Author Topic: Clutch drum removal ?  (Read 449 times)

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Offline old guy

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Re: Clutch drum removal ?
« Reply #10 on: June 03, 2015, 04:37:36 pm »
Yup, me too.

  John

Offline 660magnum

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Re: Clutch drum removal ?
« Reply #11 on: June 03, 2015, 04:39:30 pm »
Be sure and put everything all together and stick it into some wood right away.

I've heard all kinds of clutch flying off stories.
We should share what we know... someone may learn...
That knowledge can live after us... and that "Pays It Forward".
Be all that you can be . . .

Offline John Mc

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Re: Clutch drum removal ?
« Reply #12 on: June 03, 2015, 05:16:10 pm »
Thanks, guys.  Now I just need to do a bit of research on whether there are parts to swap to drive the oiler properly, an dI should be ready to go.

Offline Eccentric

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Re: Clutch drum removal ?
« Reply #13 on: July 14, 2015, 05:41:40 am »
What about putting it back on? Am I correct in thinking I can just snug it up as tight as I can by hand, then cut some wood to tighten it the rest of the way?

That's it exactly..........and is also why it's a bad idea to run the saw without a b/c..............especially if you haven't ran it with a chain since installing the clutch.  They can and will spin right off and do bad things.....
-Aaron

For older saws:
Tune the H side so that it 4-strokes (burbles) at WOT unloaded and just cleans up when under load.
When you lift cutting load, the saw should immediately revert to 4-stroking.  Fine tune the transition point for the wood you're cutting.

Offline wild262

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Re: Clutch drum removal ?
« Reply #14 on: July 14, 2015, 10:22:34 am »
Good advice from everyone here.  I made me a clutch removal socket from a used deep well 1/2" drive socket.   Used a commercial  one from my neighbor many years ago and got an idea and copied it and made my own.  Easy to do.  I regulate my impact drivers psi down to 40-60lbs. and go up from there if I need more force.  Most of the time it don't take a lot.  I use the starter pulley rope and it works good so far.  Have to be careful with ported saws as it likes to find its way in one of them.  Bring your piston to almost TDC before inserting the rope, and it will prevent this.   Never tried the screwdriver method and don't think I need to.   Stick it in wood as was said earlier and you should be good to go. 

Offline aclarke

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Re: Clutch drum removal ?
« Reply #15 on: July 14, 2015, 11:09:27 am »
Start the saw with the chain brake on to avoid having the clutch gly off if you're not tightening the clutch with a wrench

Offline John Mc

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Re: Clutch drum removal ?
« Reply #16 on: July 27, 2015, 10:44:25 am »
Thank for all the advice, everyone. I finally got back out for a visit and swapped the clutch drum. I used a punch and hammer in the slots designed for that, and it came off after half a dozen raps. Did not need the rope in the piston. I did not need to replace the oiler gear.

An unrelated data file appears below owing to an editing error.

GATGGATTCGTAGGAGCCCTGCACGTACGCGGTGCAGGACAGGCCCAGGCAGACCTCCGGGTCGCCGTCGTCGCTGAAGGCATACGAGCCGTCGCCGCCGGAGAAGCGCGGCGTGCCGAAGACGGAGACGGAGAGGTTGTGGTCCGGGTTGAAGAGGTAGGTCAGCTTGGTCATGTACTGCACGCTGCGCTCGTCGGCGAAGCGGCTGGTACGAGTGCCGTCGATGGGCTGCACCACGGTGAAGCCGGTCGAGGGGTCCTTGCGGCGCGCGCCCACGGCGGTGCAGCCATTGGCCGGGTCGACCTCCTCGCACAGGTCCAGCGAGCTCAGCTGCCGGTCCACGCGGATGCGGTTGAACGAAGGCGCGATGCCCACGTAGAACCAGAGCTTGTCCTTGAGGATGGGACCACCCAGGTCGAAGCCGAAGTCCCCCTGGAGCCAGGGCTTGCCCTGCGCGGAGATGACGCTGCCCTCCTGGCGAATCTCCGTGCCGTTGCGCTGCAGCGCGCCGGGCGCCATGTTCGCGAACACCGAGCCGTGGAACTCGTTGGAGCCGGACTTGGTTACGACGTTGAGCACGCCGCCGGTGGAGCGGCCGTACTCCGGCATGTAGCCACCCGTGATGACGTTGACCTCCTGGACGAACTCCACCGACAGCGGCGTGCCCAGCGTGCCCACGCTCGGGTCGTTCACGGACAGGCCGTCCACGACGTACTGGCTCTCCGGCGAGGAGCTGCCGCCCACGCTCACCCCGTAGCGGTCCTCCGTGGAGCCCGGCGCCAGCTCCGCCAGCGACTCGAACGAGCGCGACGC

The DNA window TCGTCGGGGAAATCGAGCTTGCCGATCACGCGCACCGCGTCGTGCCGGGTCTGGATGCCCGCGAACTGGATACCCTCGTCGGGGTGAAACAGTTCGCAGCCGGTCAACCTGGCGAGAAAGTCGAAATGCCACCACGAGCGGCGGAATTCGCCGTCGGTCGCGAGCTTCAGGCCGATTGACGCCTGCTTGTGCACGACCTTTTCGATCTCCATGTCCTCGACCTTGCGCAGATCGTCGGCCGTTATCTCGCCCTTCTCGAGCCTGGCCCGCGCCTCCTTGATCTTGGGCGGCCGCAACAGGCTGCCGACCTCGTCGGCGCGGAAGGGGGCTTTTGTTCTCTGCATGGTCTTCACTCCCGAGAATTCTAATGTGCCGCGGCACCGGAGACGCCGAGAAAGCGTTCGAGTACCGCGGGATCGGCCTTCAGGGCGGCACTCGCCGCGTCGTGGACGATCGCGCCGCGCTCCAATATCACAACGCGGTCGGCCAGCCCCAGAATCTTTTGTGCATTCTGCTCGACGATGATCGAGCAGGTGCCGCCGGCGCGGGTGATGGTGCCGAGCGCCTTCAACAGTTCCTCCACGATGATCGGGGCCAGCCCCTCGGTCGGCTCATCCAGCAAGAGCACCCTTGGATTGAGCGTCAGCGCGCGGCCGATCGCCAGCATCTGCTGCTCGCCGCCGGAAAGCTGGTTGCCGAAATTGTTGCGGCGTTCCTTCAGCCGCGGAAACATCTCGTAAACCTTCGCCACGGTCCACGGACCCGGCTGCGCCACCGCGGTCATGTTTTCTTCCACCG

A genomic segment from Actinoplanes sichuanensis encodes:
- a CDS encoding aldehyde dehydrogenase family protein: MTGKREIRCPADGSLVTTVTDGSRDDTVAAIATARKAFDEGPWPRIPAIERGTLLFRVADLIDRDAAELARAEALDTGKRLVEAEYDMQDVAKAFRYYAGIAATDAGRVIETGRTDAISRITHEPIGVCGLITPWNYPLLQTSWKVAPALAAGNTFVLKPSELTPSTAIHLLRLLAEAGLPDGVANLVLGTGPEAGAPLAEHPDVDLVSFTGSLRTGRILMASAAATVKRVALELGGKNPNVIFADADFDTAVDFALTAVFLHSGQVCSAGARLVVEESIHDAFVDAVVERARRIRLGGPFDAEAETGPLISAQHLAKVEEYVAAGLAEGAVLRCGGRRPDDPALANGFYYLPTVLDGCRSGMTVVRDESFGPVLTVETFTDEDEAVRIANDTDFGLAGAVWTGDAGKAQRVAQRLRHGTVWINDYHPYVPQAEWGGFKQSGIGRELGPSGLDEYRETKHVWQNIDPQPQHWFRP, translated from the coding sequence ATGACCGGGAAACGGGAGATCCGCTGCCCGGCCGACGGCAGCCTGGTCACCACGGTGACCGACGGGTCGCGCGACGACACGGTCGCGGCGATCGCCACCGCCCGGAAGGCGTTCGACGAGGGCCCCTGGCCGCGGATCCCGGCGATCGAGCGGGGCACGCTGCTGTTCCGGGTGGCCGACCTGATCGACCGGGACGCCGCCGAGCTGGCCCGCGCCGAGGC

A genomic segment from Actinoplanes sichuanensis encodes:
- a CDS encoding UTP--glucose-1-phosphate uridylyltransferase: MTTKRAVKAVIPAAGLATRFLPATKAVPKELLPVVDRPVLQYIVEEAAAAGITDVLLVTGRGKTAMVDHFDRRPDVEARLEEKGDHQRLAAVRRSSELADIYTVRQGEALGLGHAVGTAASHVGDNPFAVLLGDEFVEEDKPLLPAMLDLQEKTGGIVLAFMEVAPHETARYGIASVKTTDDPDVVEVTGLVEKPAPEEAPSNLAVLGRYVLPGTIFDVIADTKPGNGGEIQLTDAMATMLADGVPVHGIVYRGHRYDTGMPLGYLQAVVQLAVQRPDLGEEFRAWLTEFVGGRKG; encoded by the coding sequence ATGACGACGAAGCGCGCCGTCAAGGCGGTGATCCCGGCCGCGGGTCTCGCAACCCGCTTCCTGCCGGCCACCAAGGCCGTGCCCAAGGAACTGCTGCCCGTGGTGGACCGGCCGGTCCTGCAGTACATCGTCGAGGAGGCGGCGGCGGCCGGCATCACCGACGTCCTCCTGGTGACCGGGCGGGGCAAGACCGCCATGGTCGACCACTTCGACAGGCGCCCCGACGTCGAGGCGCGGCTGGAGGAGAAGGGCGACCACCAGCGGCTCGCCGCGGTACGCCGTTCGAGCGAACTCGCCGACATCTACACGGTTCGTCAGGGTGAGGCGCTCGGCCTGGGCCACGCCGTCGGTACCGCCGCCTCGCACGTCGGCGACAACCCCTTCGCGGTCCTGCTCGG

I put some grease on the bearing and wiped a bit on the bore of the clutch drum and on the crankshaft, put it all back together and cut some wood right off the bat to tighten things up. Everything went as expected, and it's working fine. I showed the owner how to do it while I was at it, so he can replace the rim sprocket next time it's needed. (Owner's son is a bit hard on saws, and likes to keep cutting with a dull chain, so he puts wear on things faster than might otherwise be expected. I've given him a few sharpening lessons, but the need for it doesn't seem to have sunken in yet.)

Offline wild262

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Re: Clutch drum removal ?
« Reply #17 on: July 27, 2015, 12:50:16 pm »
If the boy is getting in the dirt with it, then recommend him to get a semi-chisel chain till he learns.  May cut down on the sharpening some, and will be much better on the saw.  Mostly, he needs to be safe, and the first step is allways use a sharp chain & learn how to keep it that way.  I got 4 grandsons to teach someday soon.  What fun  :)

Offline John Mc

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Re: Clutch drum removal ?
« Reply #18 on: July 27, 2015, 02:48:45 pm »
I suspect the problem is less about the type of chain he is using, and more a matter of him noticing that it's dull and choosing to do something about it. All of the other pointers I've given him he's taken to quickly (using PPE; looking for overhead hazards before starting work; waiting for a moment after the tree falls and re-looking for hazards, rather than just charging in; having clear escape route planned prior to felling; avaoiding use of the kickback zone of the bar). For some reason, sharpening just hasn't stuck with him.

 

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